The Boston Bruins arrived at their inevitable decision on Tuesday after Tuukka Rask signed his one-year contract. They went with the traditional route, assigning a waiver-exempt Jeremy Swayman to Providence.
Bruce Cassidy informed Swayman and Linus Ullmark of Rasks’s plans following off-season hip surgery at training camp. Upon returning to practice, Boston’s all-time winningest netminder shared the net with Swayman and Ullmark as part of his rehab.
The young Swayman showcased flashes of brilliance throughout his opening act at the NHL level. He didn’t have as smooth a season following a stellar 10-game run a year ago but bounced back nicely following each rough outing.
The young Swayman fell victim to the business side of hockey after his discussion with general manager Don Sweeney. With Swayman ineligible for the taxi squad, Sweeney didn’t have much choice, opting to send Boston’s young and promising netminder to the AHL for more seasoning. That, along with the Bruins signing Ullmark to a four-year deal in the off-season — with a no-movement clause included — ultimately sealed Swayman’s fate.
“Dissapointed, but not overly surprised based on how it was trending and the way it was tracking for Tuukka’s health,” Sweeney said of Swayman’s reaction. “We didn’t have a necessary timeline [for Tuukka’s return]. Even the plans that we laid out were sort of disrupted. So I’m not going to apologize for not announcing what our plans are. Internally, we knew [what Tuukka’s plans] were, but even though it went sideways with the recent cancellation of games in Providence.”
Sweeney alluded to Rask signing a professional tryout agreement for a conditioning assignment last week in Providence in that aforementioned quote. But a COVID outbreak with the Leigh Valley Phantoms interrupted plans for Rask’s first P-Bruins appearance in 13 years.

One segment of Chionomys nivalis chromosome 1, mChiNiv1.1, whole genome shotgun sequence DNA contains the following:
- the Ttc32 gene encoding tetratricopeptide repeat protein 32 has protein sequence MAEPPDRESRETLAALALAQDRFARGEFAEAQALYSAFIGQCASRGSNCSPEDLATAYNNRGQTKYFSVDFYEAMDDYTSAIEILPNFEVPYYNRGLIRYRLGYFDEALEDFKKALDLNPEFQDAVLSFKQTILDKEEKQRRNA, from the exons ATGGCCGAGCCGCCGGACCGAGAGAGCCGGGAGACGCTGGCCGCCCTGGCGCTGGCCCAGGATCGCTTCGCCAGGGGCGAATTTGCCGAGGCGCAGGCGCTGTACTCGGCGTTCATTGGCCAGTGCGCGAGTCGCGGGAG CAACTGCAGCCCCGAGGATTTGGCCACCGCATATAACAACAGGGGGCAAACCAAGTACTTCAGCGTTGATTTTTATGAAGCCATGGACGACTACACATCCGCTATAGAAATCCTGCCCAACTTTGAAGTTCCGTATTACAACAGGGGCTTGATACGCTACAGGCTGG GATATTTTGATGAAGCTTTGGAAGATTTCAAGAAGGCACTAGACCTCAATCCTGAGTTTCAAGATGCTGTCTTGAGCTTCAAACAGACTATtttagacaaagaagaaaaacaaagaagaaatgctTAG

Rask signed his one-year deal hours after the Bruins released him from his PTO on Tuesday. Sweeney informed Swayman of the developments and his trip to Providence shortly after. Yet, Swayman took the news as well as any young player could amid the circumstances.
“Jeremy took it in stride as a professional. He’s extremely motivated to be a top-flight goaltender, which we believe in,” Sweeney said.
Swayman began his season as Boston’s opening night starter. His upcoming trip down I-95 doesn’t hinder the B’s future in net one bit.
Even with a slight statistical decrease from a year ago, Swayman proved himself worthy of his NHL-caliber status through 26 career starts (15-9-2, 1.96 goals-against average and .928 save percentage). Now he’ll stay sharp in Providence with more reps instead of waiting behind Rask and Ullmark in Boston.
The Bruins have zero concern with Swayman losing his confidence. Sweeney echoed that sentiment after sharing a specific moment of his dialogue with the former UMaine standout. After all, the former Bruins defenseman found himself traveling a similar path during his playing days.
“Having the opposite direction of driving 95 North during my [playing] time a long time ago, I understand the disappointment, especially when you position yourself to being on an NHL team. You’ve had some success [with the big club]. It’s generally not a straight, linear path. So take the opportunity to work on your game and expand it, and realize that there are challenges associated with everyone’s professional career. And Jeremy, to his credit, recognizes all of those things,” Sweeney said.
“I think the single biggest thing that came out of our conversation today was he just stared at me and looked and said, ‘Well, if those two guys struggle, do I get the net?’ That’s what you want to hear from a player. And any young player that has confidence in himself and has had some success will accept the fact that he has some things he has to continue to work on.”
Every NHL journey presents unique opportunities. As the calm but competitive Swayman embarks on his detour, the Bruins know they’ll have a stable insurance policy intact if things go awry with Rask or Ullmark.
Tim Rosenthal serves as the Managing Editor of Bruins Daily. He started contributing videos to the site in 2010 before fully coming on board during the Bruins' Stanley Cup run in 2011. His bylines over the last decade have been featured on Boston.com, FoxSports.com, College Hockey News, Patch and Inside Hockey. You can follow Tim on Twitter @_TimRosenthal.
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